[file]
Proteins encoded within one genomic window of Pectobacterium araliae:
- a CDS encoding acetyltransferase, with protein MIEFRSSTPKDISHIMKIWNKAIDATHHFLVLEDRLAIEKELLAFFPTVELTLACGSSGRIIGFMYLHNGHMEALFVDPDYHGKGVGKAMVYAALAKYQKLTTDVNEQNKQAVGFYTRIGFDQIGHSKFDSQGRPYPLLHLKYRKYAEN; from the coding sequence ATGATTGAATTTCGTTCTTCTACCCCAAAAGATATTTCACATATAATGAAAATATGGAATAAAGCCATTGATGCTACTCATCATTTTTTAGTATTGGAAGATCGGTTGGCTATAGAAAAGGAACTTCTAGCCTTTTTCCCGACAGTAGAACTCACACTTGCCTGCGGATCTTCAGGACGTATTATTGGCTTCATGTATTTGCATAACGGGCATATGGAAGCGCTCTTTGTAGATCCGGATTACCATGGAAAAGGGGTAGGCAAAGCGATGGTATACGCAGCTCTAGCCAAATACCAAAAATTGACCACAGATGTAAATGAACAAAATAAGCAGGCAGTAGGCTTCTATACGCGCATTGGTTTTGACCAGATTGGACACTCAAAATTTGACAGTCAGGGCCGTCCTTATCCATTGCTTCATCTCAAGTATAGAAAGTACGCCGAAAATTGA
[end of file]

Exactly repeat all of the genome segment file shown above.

Proteins encoded within one genomic window of Pectobacterium araliae:
- a CDS encoding acetyltransferase, with protein MIEFRSSTPKDISHIMKIWNKAIDATHHFLVLEDRLAIEKELLAFFPTVELTLACGSSGRIIGFMYLHNGHMEALFVDPDYHGKGVGKAMVYAALAKYQKLTTDVNEQNKQAVGFYTRIGFDQIGHSKFDSQGRPYPLLHLKYRKYAEN; from the coding sequence ATGATTGAATTTCGTTCTTCTACCCCAAAAGATATTTCACATATAATGAAAATATGGAATAAAGCCATTGATGCTACTCATCATTTTTTAGTATTGGAAGATCGGTTGGCTATAGAAAAGGAACTTCTAGCCTTTTTCCCGACAGTAGAACTCACACTTGCCTGCGGATCTTCAGGACGTATTATTGGCTTCATGTATTTGCATAACGGGCATATGGAAGCGCTCTTTGTAGATCCGGATTACCATGGAAAAGGGGTAGGCAAAGCGATGGTATACGCAGCTCTAGCCAAATACCAAAAATTGACCACAGATGTAAATGAACAAAATAAGCAGGCAGTAGGCTTCTATACGCGCATTGGTTTTGACCAGATTGGACACTCAAAATTTGACAGTCAGGGCCGTCCTTATCCATTGCTTCATCTCAAGTATAGAAAGTACGCCGAAAATTGA